What is a family limited partnership, and will it help reduce estate taxes?
A family limited partnership (FLP) is a partnership created and governed by state law and generally comprises two or more family members. As a limited partnership, there are two classes of ownership: the general partner(s) and the limited partner(s). The general partner(s) has control over the day-to-day operations of the business and is personally responsible for the debts that the partnership incurs. The limited partner(s) is not involved in the operation of the business. Also, the liability of the limited partner(s) for partnership debts is limited to the amount of capital contributed.
An FLP can be a powerful estate planning tool that may (1) help reduce income and transfer taxes, (2) allow you to transfer an ownership interest to other family members while letting you keep control of the business, (3) help ensure continued family ownership of the business, and (4) provide liability protection for the limited partner(s).
An FLP is often formed by a member(s) of the senior generation who transfers existing business and income-producing assets to the partnership in exchange for both general and limited partnership interests. Some or all of the limited partnership interests are then gifted to the junior generation. The general partner(s) need not own a majority of the partnership interests. In fact, the general partner(s) can own only 1 or 2 percent of the partnership, with the remaining interests owned by the limited partner(s).
There are several advantages to organizing your business as an FLP:
- Limited partnership interests gifted to other family members are generally valued at less than the full fair market value of the underlying assets. That is, reasonable discounts to the value of the limited partnership interests are permitted for lack of marketability and lack of control. This means by gifting the assets via a limited partnership interest instead of an outright transfer of the business assets themselves, you may be saving gift and estate taxes.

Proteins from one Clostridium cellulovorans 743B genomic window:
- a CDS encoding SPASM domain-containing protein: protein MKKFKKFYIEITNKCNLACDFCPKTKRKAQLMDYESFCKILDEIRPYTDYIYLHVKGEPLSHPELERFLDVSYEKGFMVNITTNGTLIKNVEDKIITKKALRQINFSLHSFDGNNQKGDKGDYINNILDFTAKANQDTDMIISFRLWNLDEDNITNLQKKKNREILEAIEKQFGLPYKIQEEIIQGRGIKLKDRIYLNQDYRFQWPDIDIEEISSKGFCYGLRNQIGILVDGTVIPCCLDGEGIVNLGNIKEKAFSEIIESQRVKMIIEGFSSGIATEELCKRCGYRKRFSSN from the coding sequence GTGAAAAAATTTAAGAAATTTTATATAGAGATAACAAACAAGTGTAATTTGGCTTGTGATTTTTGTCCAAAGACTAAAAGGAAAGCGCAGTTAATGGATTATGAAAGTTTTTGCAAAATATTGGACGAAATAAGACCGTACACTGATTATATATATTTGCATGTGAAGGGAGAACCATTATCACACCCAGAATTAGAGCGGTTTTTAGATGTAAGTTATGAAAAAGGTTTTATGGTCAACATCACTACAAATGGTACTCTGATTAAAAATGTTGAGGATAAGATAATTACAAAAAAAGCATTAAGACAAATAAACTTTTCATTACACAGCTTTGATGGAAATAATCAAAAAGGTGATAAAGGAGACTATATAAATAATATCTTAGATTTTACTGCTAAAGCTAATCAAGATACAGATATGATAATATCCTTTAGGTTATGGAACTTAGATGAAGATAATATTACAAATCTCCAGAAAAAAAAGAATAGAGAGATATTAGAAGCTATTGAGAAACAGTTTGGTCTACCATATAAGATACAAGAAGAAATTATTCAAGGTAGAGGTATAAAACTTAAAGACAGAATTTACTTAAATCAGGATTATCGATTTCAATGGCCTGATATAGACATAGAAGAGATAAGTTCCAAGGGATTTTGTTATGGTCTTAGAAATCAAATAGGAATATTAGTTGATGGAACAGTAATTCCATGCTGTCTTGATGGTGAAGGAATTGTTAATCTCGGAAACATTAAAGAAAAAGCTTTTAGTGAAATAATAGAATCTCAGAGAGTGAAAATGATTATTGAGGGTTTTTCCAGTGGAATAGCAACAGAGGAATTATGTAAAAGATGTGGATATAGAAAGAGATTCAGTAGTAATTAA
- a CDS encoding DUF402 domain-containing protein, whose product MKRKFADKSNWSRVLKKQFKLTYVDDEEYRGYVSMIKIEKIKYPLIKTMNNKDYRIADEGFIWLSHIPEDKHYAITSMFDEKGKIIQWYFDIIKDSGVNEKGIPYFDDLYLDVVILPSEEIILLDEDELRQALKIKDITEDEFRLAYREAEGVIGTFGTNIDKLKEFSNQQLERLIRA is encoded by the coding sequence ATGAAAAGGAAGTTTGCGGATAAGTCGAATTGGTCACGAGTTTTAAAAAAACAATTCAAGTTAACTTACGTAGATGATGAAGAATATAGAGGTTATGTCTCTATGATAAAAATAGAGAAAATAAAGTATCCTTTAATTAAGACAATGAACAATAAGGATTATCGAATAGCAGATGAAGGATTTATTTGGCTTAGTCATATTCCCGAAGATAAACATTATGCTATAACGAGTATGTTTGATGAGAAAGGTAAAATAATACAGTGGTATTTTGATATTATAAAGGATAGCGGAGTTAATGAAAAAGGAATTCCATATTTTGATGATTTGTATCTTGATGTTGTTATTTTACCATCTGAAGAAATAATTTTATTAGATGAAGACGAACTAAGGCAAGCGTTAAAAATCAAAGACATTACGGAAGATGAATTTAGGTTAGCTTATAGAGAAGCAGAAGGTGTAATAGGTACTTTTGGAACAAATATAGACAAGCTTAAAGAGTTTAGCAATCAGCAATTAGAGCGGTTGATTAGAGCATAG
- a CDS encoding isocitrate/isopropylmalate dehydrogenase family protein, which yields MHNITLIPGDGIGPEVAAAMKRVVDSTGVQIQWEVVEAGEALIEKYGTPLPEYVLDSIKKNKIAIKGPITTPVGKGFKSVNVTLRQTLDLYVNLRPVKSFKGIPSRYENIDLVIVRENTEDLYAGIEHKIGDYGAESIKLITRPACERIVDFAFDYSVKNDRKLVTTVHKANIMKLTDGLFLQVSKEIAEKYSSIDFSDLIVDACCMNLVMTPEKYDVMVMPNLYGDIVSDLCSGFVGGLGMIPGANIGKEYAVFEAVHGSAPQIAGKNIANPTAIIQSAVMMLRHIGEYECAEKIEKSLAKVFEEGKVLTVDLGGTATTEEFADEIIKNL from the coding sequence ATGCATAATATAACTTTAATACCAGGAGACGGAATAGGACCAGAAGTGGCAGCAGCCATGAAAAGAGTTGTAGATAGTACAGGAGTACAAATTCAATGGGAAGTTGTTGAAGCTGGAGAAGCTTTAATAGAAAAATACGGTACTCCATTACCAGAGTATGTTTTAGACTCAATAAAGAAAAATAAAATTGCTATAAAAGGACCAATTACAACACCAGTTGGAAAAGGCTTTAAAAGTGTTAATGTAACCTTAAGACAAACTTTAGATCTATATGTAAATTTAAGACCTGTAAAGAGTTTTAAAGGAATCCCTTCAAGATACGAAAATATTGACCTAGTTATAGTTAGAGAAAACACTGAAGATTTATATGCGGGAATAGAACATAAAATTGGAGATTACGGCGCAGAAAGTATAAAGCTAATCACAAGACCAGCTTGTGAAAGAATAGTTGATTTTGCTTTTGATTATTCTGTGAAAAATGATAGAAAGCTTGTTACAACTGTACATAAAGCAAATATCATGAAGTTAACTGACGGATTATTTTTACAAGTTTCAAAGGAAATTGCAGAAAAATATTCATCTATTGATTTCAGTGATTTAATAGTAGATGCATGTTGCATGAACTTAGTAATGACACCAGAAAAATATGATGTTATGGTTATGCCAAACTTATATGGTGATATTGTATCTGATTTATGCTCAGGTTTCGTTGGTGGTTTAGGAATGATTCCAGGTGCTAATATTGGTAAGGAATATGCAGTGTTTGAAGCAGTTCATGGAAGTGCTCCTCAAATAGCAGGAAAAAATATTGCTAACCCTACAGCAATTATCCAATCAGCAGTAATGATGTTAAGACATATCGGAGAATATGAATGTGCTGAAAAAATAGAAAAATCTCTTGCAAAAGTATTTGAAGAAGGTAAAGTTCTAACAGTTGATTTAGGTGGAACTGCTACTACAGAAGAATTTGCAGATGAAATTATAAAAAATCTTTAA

- At death, only the value of your ownership interest in the partnership will be included in your gross estate.
- The use of the partnership entity allows you to shift some of the business income and future appreciation of the business assets to other members of your family.
- You maintain management control of the business while transferring limited ownership of the business to family members.
- Restrictions within the partnership agreement limiting the transfer of the partnership interests may help ensure continuous family ownership of the business.
I own L Brands Inc. and Finisar Corp. I wanted to get a little insight on these two and see what you recommend I do with them. Are they worth holding?
L Brands, Inc. (NYSE: LB) is the parent company behind Bath and Body Works and Victoria’s Secret. While the stores are well-known, the company has 120% debt to capital. It has had numerous spinoffs over the years, including Abercrombie & Fitch. If you are a long-term investor of L Brands, you have probably done well, but we recommend taking your profits and getting out of the stock.
Finisar Corp. (NASDAQ: FNSR) is a telecom equipment company with low debt. While it looks promising, circumstances can change quickly in that industry. The products can quickly become a commodity. We feel this is a risky play.
I’m invested in Reinsurance Group of America. It’s quite a specialized field, but the stock seems pretty stable over the past year. What are your opinions?
When we think of reinsurance, we think of the unknowns as many had issues with credit default swaps years ago. However, Reinsurance Group of America, Inc. (NYSE: RGA) ranks among Forbes “50 Most Trustworthy Financial Companies.” They are considerably more conservative than their competition. They appear to be a good businesses with 15% dividend growth and a current 1.7% dividend yield. The company is fairly priced. If you are invested in it, we think it is OK to hold.
At Henssler Financial we believe you should Live Ready, and that includes consulting experts for financial matters you do not understand. If you have questions regarding your stock holdings, the experts at Henssler Financial will be glad to help. You may call us at 770-429-9166 or email at firstname.lastname@example.org.